World Jewish News
Dutch Jewish organisation signs agreement with Minister to safeguard the continuation of Sechita in the country
06.07.2017, Jews and Society
While Jewish religious practices and rights such as Shechita, are under pressure some European countries, including Belgium, NIK, the Organisation of Jewish Communities in the Netherlands, has signed an agreement with the Dutch Minister of Agriucuture which will guarantee the right to continue ritual slaughter of aniamls in the country.
The agreement, an annex to the 2012 treaty regarding slaughter according to religious rights, was signed by the NIK President Jonathan Soesman and General Director Ruben Vis, together with representatives of the slaughter industry and the Muslim community.
The treaty and addendum will be put into a new regulation which comes into force January 1 2018, enabling and guaranteeing the continuation of the right to exercise Shechita in the Netherlands.
‘’This achievement is of great value. We consider the addendum as a confirmation of the space to act according to its own Jewish belief and its fulfillment.It can be concluded that freedom of religion can be executed in a modern society and must be advocated for,’’ NIK said.
Five years ago, NIK and the Dutch Minister of Agriculture signed a treaty. This treaty was a result of a session in the parliament which rejected a proposal bill of the Party for the Animals by a large majority and a resolution by a broad spectrum of political parties calling upon the minister to come to an agreement with the religious communities and the slaughterhouse sector to better regulate slaughter according to religious rites and to determine and apply technical refinements.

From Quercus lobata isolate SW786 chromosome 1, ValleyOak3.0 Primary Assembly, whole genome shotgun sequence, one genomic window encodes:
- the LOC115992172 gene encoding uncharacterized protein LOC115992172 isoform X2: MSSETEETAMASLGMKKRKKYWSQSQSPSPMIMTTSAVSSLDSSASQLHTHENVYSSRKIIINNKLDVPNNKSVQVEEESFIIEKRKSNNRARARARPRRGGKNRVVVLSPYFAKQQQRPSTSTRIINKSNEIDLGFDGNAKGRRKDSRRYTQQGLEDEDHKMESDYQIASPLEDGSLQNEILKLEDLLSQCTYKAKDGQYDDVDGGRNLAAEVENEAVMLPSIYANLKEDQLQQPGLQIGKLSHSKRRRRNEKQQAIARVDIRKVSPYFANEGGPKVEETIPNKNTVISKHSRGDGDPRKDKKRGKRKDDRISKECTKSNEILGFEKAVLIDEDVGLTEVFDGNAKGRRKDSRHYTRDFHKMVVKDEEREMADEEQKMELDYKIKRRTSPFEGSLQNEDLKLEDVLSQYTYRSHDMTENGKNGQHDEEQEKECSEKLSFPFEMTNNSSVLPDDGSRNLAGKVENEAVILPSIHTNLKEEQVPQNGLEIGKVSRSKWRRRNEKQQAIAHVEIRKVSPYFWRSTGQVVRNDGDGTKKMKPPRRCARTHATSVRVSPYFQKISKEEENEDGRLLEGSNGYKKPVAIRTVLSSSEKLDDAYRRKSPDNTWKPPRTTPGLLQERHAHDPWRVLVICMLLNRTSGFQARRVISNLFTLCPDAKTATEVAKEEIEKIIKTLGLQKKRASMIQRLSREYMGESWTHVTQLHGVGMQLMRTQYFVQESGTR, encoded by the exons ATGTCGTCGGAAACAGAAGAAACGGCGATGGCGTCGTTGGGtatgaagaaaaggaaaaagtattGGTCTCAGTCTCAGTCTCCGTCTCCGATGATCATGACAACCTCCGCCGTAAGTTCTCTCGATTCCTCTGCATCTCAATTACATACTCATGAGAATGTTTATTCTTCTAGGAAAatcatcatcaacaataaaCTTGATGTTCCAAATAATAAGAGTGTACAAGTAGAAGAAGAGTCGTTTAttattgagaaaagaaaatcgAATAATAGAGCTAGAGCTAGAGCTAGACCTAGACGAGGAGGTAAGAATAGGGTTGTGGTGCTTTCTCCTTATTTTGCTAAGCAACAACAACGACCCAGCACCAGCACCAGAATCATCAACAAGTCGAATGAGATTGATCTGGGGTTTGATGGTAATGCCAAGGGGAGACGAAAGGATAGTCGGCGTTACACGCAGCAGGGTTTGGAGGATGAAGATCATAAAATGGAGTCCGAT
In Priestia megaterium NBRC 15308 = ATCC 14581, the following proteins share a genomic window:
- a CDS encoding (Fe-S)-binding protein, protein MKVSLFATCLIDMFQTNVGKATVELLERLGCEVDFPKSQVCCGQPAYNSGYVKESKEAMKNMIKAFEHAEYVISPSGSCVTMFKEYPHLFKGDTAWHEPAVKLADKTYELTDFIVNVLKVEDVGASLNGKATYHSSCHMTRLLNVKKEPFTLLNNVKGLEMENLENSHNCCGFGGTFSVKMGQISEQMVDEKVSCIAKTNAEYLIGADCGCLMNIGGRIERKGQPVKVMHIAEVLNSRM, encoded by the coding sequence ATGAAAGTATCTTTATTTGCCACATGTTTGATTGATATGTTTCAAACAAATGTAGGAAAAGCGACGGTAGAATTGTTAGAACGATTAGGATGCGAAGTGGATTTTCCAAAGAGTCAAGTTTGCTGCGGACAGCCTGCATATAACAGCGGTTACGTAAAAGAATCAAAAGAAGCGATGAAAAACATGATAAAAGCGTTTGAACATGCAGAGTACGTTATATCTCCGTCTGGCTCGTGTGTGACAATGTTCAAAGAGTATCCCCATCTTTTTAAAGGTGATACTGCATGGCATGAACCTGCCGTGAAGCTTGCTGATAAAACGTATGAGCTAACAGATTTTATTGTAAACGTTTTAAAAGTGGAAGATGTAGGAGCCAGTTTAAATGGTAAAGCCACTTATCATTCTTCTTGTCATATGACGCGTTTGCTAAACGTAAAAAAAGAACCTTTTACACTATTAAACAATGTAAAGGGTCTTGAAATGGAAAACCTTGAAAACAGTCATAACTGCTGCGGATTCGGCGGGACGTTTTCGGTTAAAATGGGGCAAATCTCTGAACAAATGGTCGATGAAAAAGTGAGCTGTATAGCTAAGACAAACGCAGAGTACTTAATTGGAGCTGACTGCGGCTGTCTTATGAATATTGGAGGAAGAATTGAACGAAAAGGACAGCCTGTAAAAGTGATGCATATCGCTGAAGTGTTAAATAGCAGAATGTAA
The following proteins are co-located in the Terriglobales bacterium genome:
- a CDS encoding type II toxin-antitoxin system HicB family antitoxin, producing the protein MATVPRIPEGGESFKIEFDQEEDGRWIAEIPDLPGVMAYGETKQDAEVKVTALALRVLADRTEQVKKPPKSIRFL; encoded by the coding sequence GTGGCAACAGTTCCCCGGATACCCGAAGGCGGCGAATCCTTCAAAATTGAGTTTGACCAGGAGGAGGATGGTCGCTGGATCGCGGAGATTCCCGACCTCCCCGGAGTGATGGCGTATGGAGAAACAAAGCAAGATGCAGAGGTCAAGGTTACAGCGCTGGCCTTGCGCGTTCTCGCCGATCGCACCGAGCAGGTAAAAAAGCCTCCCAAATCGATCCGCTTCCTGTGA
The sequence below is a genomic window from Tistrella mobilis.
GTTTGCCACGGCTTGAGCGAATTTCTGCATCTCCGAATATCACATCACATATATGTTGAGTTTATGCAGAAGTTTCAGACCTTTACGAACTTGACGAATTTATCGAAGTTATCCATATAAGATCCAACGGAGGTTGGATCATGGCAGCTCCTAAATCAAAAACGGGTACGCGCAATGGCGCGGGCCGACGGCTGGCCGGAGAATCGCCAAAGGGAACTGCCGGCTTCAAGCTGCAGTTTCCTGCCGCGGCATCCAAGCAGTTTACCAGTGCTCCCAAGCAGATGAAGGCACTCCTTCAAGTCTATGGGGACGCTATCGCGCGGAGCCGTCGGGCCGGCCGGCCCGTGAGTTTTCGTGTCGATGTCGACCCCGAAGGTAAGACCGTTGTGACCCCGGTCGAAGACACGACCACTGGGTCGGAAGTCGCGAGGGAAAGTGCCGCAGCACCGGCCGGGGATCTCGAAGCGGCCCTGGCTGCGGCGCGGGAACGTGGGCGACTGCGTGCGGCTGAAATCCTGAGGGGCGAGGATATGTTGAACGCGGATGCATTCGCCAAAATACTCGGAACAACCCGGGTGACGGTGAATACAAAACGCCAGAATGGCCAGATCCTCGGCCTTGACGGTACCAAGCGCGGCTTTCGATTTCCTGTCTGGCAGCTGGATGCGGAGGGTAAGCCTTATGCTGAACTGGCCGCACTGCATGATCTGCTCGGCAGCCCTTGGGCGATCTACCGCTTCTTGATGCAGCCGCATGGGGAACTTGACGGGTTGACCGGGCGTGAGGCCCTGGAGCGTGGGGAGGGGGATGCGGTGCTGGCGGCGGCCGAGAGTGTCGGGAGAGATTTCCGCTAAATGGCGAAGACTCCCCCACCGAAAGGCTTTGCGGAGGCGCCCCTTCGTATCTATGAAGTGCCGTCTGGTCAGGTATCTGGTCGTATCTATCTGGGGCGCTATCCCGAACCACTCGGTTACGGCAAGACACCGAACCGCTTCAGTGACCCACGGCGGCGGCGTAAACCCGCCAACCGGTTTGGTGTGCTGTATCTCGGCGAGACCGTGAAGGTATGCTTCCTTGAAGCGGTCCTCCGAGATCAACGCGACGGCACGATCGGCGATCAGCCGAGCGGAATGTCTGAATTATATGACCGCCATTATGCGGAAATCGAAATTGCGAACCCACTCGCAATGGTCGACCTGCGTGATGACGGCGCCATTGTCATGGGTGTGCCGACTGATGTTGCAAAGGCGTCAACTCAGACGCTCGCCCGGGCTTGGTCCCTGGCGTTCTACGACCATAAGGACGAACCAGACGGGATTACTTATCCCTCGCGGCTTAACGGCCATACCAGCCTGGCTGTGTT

In neighbouring Belgium, the parliament of Flanders recently voted to ban religious slaughter without stunning, following a similar move by another Belgian region, Wallonia, in May. Kosher slaughterhouses in Antwerp, the capital of the Flanders region, provide meat to many Jewish communities across Europe.
The Belgian Jewish community has vowed to fight both the Walloon and Flanders’ decisions. Rabbi Menachem Margolin, head of the European Jewish Association (EJA), a Brussels-based group representing Jewish communitiers across Europe, accused lawmakers of targeting Jews and said the decisions ''have a strong stench of populism.''
''This is a direct attack on Jews and our practice when it comes to slaughtering. When it comes to the mass market slaughterhouses, where mistakes frequently affect up to 10% of all animals, meaning they die in an awful painful death, compared to shechita, the kosher slaughter, where the suffering of the animal is kept to the most minimum levels possible,'' he said. ''It quickly becomes apparent that this decision is not about health or animal welfare.’’ Rabbi Margolin added as he stressed that ''we will fight this latest decision wih all legal and political means at our disposal.''